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Boards & Governance

Board Monitor Europe 2018

12/19/2018 Heidrick & Struggles
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In 2017, leading companies in the top three European countries by GDP—France, Germany, and the United Kingdom—filled 301 vacant board seats. These new directors and their boards face a challenging agenda of geopolitical and business issues that could significantly affect company strategy and operations.

Geopolitical issues include what a post-Brexit Europe will look like, nationalist legislation in individual EU countries, US tariffs on European goods, and the rising threat of protectionism around the world. Meanwhile, in virtually every industry, ongoing digitization and the race to employ artificial intelligence will pose significant challenges of disruption. The relentless war for top talent will likely increase boards’ involvement in succession beyond the CEO level. Greater regulatory scrutiny domestically and from the European Union will demand increased compliance, exemplary corporate governance, and a commitment to corporate social responsibility as well as to the creation of long-term value.

Board Monitor Europe 2018 is the second in our annual series of reports designed to provide profiles of new independent directors and track changes in those profiles from year to year.1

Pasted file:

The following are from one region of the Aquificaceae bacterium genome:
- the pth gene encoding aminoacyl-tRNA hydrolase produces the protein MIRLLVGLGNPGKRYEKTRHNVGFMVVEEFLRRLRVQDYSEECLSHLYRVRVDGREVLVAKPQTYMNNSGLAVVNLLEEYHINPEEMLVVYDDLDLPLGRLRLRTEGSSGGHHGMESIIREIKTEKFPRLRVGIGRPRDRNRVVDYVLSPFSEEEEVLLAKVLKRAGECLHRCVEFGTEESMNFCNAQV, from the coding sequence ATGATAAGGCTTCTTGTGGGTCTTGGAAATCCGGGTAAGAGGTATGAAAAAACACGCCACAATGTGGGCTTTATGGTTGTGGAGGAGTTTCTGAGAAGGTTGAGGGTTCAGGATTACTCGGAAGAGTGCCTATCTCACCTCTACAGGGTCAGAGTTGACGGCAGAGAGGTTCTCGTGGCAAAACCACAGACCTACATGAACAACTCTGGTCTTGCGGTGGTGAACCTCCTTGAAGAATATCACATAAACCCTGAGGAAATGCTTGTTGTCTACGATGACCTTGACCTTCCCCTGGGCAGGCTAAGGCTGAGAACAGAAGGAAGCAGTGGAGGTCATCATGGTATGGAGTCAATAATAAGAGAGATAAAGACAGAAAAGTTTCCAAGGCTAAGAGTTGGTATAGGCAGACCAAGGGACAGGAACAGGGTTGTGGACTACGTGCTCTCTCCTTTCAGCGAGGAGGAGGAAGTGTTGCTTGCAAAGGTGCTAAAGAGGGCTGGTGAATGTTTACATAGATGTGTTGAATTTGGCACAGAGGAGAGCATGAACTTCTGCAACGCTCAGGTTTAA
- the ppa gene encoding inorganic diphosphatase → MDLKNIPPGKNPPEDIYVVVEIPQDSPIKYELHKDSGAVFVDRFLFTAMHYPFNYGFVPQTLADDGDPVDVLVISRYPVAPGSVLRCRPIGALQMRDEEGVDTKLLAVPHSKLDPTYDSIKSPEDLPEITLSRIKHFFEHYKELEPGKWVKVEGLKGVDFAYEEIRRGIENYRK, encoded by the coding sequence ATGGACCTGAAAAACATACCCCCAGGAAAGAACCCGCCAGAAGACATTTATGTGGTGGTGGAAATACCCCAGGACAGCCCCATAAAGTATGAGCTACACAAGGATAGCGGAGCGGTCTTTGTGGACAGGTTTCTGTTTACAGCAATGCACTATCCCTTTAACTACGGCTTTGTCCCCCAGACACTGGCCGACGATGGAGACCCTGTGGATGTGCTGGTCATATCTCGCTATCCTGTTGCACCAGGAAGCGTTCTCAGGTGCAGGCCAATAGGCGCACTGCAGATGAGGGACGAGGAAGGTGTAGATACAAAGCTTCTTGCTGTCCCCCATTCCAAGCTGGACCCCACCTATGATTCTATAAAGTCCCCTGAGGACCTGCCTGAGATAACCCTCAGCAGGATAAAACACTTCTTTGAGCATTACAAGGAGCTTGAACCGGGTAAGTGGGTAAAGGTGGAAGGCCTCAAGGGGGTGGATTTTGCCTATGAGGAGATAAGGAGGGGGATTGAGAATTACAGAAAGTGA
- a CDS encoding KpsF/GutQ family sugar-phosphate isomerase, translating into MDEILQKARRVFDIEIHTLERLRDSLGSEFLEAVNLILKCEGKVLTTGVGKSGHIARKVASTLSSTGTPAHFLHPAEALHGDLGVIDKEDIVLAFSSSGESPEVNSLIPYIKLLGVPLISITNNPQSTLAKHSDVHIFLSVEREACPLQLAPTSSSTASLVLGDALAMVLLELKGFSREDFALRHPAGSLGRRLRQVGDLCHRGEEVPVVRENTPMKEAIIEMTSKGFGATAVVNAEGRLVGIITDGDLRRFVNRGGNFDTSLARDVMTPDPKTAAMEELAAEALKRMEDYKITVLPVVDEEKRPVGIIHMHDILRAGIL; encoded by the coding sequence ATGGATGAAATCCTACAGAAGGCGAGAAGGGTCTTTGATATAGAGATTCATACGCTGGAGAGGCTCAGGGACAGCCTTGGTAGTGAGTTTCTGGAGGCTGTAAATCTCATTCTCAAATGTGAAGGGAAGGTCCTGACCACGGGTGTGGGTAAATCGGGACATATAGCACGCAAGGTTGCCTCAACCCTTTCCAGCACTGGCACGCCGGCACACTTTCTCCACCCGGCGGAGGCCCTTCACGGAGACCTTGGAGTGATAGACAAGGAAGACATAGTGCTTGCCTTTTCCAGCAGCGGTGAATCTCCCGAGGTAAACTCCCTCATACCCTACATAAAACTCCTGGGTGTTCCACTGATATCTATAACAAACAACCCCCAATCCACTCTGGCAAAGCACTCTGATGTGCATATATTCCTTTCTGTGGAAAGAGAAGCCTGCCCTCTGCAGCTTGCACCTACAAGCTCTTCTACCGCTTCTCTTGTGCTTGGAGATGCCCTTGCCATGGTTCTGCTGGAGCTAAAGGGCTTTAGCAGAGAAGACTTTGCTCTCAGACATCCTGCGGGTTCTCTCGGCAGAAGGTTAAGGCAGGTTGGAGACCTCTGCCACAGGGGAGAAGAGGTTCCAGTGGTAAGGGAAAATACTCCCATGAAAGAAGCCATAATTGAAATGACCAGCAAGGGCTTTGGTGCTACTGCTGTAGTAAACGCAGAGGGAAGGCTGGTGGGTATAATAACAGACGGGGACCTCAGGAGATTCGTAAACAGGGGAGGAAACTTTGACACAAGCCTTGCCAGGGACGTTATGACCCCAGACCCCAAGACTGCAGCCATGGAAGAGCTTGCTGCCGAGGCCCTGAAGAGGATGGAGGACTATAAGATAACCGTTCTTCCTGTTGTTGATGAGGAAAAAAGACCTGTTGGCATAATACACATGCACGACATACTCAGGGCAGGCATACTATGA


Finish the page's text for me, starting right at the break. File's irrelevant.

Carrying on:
Our analysis surfaced the following key findings:

  • Of the 301 new independent seats on the boards of FTSE 250, CAC 40, and DAX 30 companies in 2017, 58% went to current and former CEOs and CFOs, down from 70% the previous year.
  • Some 200, or 66%, of those seats were filled by directors with previous board experience, down from 76% in 2016.
  • Of those 301 seats, 110, or 37%, went to women, down from 44% in 2016.
  • Only 1 of the 301 seats were filled by appointees with experience in cyberrisk, and only 10 by appointees with digital or social media experience.
  • Some 105, or 35%, of new seats went to non-national appointees, down from 48% in 2016.
  • Overall, the largest share of total substantial industry experiences lay in the financial services sector, at 34%, up from 26% in 2016.
  • The percentage of non-national appointees varied widely by country—from a high of 50% in Germany to 40% in France and 32% in the United Kingdom.
  • In the United Kingdom, the largest share of new appointees (36%) went to financial services boards. In France, the largest share (51%) went to industrial boards, and in Germany, the largest share went to industrial boards (36%) and financial services boards (36%).

To read the full report, flip through the interactive version above or click the download button for the PDF.


References

1 By “independent” we mean those directors who primarily represent shareholders, whether they serve on supervisory boards in a two-tier board structure or on a unitary board, and excludes company executives and employee and government representatives.


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